A particularly useful language-learning technique was developed by polyglot Dr Alexander Arguelles , called ‘shadowing’. It is very useful for improving pronunciation and involves a period of intensive listening combined with the repetition of what is said in the precise manner in which it is done. Read on to learn how to shadow .
1. Choose an audio / video-based resource of your choice which is accompanied by a transcript or closed caption subtitles which accurately match the dialogue.
2. Repeat after the speaker in Russian, until you have committed the script to memory through extensive repetition. Listen carefully to the words being uttered by the speaker and try to emulate them as closely as possible, whilst reading the text. Aim to imitate not only the pronunciation, but also the speed and cadence of the speaker.
3. Once you feel more comfortable with the text, turn off the subtitles, or hide the transcript, then write what you hear in Latin script or Cyrillic (choose what you feel most comfortable with at this time), placing accent marks above the stressed syllable, whilst continuing to repeat after the speaker aloud.
4. Engage in mindful reading and comparative analysis, poring through the translation whilst thinking carefully about what each word in your native language corresponds to in the Russian version of the text. This will help you to memorise the text more easily.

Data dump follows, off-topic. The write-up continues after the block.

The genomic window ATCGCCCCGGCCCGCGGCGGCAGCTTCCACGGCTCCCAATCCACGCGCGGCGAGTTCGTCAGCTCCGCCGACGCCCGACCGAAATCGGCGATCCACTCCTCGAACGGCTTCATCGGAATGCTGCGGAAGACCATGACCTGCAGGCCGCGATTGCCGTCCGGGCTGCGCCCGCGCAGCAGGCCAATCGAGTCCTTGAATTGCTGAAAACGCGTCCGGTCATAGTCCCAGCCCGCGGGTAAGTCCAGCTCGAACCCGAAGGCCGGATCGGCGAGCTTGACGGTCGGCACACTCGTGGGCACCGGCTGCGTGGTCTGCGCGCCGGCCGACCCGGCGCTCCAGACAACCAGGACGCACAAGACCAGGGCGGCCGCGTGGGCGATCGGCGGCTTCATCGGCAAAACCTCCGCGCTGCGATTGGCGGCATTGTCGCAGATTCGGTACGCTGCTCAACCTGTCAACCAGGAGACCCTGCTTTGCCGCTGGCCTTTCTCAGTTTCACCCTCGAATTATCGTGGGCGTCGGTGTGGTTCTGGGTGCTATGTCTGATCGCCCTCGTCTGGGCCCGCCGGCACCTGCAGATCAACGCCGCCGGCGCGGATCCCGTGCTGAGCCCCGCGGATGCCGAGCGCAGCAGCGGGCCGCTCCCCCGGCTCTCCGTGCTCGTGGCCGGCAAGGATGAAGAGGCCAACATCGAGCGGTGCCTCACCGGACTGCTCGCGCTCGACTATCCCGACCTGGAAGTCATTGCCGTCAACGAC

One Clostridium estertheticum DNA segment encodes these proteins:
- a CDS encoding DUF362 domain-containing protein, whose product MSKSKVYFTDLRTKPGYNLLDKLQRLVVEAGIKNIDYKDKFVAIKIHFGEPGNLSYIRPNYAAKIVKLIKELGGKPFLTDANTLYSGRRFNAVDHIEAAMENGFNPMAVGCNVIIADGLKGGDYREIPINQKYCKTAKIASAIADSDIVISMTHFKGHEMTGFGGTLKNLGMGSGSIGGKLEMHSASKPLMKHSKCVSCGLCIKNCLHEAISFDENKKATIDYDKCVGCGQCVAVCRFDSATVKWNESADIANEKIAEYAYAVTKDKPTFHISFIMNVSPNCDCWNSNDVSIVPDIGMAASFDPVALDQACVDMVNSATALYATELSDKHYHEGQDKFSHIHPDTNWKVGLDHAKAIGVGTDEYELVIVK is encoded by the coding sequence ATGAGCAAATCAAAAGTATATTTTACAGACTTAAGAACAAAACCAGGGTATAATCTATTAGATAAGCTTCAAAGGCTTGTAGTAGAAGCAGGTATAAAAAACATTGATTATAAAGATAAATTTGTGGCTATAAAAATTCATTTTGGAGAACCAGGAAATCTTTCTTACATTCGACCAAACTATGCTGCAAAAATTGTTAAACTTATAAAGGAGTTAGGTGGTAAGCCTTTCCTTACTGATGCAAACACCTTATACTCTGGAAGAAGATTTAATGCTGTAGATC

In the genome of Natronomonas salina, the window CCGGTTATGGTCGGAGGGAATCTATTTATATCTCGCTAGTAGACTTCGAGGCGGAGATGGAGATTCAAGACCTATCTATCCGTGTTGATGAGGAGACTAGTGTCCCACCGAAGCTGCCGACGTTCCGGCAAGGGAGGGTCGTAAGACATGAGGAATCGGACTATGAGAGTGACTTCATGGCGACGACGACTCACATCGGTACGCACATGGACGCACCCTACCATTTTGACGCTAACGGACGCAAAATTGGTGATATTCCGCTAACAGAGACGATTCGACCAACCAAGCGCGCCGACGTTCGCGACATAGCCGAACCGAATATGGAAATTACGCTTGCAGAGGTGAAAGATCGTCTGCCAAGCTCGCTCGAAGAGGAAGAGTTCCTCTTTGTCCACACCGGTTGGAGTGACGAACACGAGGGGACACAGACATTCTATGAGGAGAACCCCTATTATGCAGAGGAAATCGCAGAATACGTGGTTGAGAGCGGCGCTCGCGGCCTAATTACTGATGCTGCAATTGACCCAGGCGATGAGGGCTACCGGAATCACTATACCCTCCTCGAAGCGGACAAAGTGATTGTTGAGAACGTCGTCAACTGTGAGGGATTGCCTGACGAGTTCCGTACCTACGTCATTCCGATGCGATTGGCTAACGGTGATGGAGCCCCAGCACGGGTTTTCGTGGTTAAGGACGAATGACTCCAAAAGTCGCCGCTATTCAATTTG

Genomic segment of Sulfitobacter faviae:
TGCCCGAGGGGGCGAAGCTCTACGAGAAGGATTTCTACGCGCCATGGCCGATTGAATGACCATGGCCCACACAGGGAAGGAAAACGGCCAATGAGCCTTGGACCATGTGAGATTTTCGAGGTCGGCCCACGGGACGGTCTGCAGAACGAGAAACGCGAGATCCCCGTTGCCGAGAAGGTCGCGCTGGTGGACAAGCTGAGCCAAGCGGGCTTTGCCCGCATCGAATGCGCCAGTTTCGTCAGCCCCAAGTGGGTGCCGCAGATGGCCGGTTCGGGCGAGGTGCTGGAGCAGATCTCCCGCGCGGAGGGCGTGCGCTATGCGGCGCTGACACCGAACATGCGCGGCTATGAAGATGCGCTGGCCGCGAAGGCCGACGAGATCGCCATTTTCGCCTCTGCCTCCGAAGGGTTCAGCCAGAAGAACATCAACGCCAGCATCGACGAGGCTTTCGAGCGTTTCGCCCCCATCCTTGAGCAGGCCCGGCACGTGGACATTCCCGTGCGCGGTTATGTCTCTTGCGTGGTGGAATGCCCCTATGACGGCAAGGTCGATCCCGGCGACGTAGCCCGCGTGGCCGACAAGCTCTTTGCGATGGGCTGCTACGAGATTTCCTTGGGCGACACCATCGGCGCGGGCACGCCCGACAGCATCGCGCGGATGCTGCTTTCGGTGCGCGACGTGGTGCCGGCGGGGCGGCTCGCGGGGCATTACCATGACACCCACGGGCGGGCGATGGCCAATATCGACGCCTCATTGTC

5. Move around whilst you shadow, as even gentle aerobic activity such as walking has been shown to boost attention and enhance memory in countless studies. Such gentle exercise can keep you more alert by boosting the circulation of oxygen to your brain , which reduces fatigue and leads to better focus. In addition, walking as you shadow helps the brain to both generate new cells in which new information is stored and establish new connections between existing brain cells. Finally, walking increases the size of the hippocampus (the part of the brain which handles the movement of information from our ‘working’ memory to our long-term memory).
6. As you memorise more and more of the text, shadow the speaker simultaneously.
7. You will know that you have successfully mastered a text, when you can read it aloud in Russian with confidence – that is, without stumbling through the text.
8. Be sure to incorporate regular review into the use of shadowing in order to move the newly-acquired vocabulary from your working memory to your long-term memory. The best way to do this is by testing your ability to recall the text whether in written or spoken form, in order to exercise and strengthen the neural pathways governing the text you previously studied and attempted to commit to memory.
Engaging in listening practice on a regular basis will help you to improve your pronunciation , mastering the rhythm, tone and intonation used by native speakers in the various registers of a language (in our case, Russian). The benefits of this method extend beyond that of stronger listening and speaking skills and a native-like accent. You will also see a significant improvement in your reading and writing skills as you rehearse the text and re-write it in order to commit it to memory.